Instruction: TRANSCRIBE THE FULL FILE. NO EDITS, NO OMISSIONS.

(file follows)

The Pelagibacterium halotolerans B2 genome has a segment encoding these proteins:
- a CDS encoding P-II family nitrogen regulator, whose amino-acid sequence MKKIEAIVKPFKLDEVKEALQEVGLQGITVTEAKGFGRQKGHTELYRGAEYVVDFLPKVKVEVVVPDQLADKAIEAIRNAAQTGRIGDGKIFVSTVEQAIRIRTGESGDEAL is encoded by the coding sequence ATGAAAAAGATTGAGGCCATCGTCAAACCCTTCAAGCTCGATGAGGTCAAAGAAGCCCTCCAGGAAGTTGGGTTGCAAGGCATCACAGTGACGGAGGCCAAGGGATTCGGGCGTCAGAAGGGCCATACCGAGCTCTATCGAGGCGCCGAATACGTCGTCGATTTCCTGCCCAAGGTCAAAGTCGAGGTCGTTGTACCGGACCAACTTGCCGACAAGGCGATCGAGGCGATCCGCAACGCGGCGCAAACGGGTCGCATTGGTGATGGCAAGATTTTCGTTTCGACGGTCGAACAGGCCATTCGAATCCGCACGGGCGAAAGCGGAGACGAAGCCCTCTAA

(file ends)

The Pelagibacterium halotolerans B2 genome has a segment encoding these proteins:
- a CDS encoding P-II family nitrogen regulator, whose amino-acid sequence MKKIEAIVKPFKLDEVKEALQEVGLQGITVTEAKGFGRQKGHTELYRGAEYVVDFLPKVKVEVVVPDQLADKAIEAIRNAAQTGRIGDGKIFVSTVEQAIRIRTGESGDEAL is encoded by the coding sequence ATGAAAAAGATTGAGGCCATCGTCAAACCCTTCAAGCTCGATGAGGTCAAAGAAGCCCTCCAGGAAGTTGGGTTGCAAGGCATCACAGTGACGGAGGCCAAGGGATTCGGGCGTCAGAAGGGCCATACCGAGCTCTATCGAGGCGCCGAATACGTCGTCGATTTCCTGCCCAAGGTCAAAGTCGAGGTCGTTGTACCGGACCAACTTGCCGACAAGGCGATCGAGGCGATCCGCAACGCGGCGCAAACGGGTCGCATTGGTGATGGCAAGATTTTCGTTTCGACGGTCGAACAGGCCATTCGAATCCGCACGGGCGAAAGCGGAGACGAAGCCCTCTAA